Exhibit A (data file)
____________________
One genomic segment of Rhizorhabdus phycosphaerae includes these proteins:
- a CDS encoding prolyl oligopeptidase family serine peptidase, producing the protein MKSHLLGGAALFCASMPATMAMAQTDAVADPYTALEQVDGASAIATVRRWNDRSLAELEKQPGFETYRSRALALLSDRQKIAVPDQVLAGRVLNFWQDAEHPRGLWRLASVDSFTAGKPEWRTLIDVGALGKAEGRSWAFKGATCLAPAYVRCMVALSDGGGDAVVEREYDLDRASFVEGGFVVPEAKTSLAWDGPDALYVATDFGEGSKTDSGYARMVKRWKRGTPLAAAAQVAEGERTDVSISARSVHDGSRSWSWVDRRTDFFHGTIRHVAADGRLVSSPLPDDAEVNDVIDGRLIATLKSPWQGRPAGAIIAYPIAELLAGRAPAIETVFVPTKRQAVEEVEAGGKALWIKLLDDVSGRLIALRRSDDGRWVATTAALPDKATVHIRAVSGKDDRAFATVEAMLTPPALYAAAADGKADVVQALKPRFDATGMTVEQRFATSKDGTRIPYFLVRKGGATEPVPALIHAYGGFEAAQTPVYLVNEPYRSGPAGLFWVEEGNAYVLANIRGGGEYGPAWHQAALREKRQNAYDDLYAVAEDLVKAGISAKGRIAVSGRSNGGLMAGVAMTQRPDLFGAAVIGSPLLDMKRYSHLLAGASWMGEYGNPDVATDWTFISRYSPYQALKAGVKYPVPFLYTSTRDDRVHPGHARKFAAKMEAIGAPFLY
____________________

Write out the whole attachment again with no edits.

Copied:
One genomic segment of Rhizorhabdus phycosphaerae includes these proteins:
- a CDS encoding prolyl oligopeptidase family serine peptidase, producing the protein MKSHLLGGAALFCASMPATMAMAQTDAVADPYTALEQVDGASAIATVRRWNDRSLAELEKQPGFETYRSRALALLSDRQKIAVPDQVLAGRVLNFWQDAEHPRGLWRLASVDSFTAGKPEWRTLIDVGALGKAEGRSWAFKGATCLAPAYVRCMVALSDGGGDAVVEREYDLDRASFVEGGFVVPEAKTSLAWDGPDALYVATDFGEGSKTDSGYARMVKRWKRGTPLAAAAQVAEGERTDVSISARSVHDGSRSWSWVDRRTDFFHGTIRHVAADGRLVSSPLPDDAEVNDVIDGRLIATLKSPWQGRPAGAIIAYPIAELLAGRAPAIETVFVPTKRQAVEEVEAGGKALWIKLLDDVSGRLIALRRSDDGRWVATTAALPDKATVHIRAVSGKDDRAFATVEAMLTPPALYAAAADGKADVVQALKPRFDATGMTVEQRFATSKDGTRIPYFLVRKGGATEPVPALIHAYGGFEAAQTPVYLVNEPYRSGPAGLFWVEEGNAYVLANIRGGGEYGPAWHQAALREKRQNAYDDLYAVAEDLVKAGISAKGRIAVSGRSNGGLMAGVAMTQRPDLFGAAVIGSPLLDMKRYSHLLAGASWMGEYGNPDVATDWTFISRYSPYQALKAGVKYPVPFLYTSTRDDRVHPGHARKFAAKMEAIGAPFLY